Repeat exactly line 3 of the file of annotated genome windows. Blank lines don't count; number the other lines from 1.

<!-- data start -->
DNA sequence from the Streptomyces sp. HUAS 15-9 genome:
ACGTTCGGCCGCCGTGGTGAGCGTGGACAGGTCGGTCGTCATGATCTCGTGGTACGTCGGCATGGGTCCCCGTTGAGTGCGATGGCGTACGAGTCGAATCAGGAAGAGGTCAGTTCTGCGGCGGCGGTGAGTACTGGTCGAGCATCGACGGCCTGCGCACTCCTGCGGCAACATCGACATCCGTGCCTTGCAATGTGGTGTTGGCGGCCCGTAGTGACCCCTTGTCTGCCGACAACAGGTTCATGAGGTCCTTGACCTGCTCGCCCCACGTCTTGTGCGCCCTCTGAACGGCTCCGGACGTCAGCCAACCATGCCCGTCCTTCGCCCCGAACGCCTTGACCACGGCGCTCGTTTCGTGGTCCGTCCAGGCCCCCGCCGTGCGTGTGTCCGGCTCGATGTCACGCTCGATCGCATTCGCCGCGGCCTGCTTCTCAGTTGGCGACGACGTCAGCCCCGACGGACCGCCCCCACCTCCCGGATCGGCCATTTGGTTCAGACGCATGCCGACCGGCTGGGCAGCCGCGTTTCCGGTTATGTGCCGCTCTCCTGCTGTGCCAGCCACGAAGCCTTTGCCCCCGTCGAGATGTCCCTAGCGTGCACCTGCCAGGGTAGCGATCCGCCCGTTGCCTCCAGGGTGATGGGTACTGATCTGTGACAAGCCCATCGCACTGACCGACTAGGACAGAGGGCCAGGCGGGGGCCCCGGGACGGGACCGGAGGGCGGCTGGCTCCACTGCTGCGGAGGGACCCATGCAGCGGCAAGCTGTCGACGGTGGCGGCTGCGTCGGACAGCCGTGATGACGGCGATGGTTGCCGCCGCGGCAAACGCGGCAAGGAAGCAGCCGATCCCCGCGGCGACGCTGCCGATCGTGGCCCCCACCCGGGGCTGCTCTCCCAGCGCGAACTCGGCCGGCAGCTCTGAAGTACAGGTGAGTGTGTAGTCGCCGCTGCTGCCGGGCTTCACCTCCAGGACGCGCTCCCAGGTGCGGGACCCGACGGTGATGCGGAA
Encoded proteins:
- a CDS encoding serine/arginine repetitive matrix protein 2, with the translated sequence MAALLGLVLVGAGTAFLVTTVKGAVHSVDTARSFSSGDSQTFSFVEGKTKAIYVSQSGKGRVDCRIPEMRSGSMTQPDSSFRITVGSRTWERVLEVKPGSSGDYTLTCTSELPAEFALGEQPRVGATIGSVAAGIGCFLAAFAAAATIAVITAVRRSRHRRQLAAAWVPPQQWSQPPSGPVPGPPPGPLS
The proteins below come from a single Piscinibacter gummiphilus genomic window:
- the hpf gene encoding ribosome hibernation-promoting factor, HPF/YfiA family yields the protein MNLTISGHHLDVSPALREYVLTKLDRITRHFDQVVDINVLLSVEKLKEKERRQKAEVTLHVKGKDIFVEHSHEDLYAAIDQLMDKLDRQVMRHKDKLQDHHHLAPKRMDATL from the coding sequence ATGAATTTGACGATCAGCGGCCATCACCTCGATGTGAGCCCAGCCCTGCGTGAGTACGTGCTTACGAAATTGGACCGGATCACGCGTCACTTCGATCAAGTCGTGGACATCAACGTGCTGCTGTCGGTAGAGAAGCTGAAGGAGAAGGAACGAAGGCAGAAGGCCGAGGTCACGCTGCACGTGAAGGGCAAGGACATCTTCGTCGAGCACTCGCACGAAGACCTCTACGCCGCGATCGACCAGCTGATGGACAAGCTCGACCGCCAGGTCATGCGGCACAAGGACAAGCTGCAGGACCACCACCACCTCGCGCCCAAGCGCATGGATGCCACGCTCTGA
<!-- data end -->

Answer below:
Encoded proteins: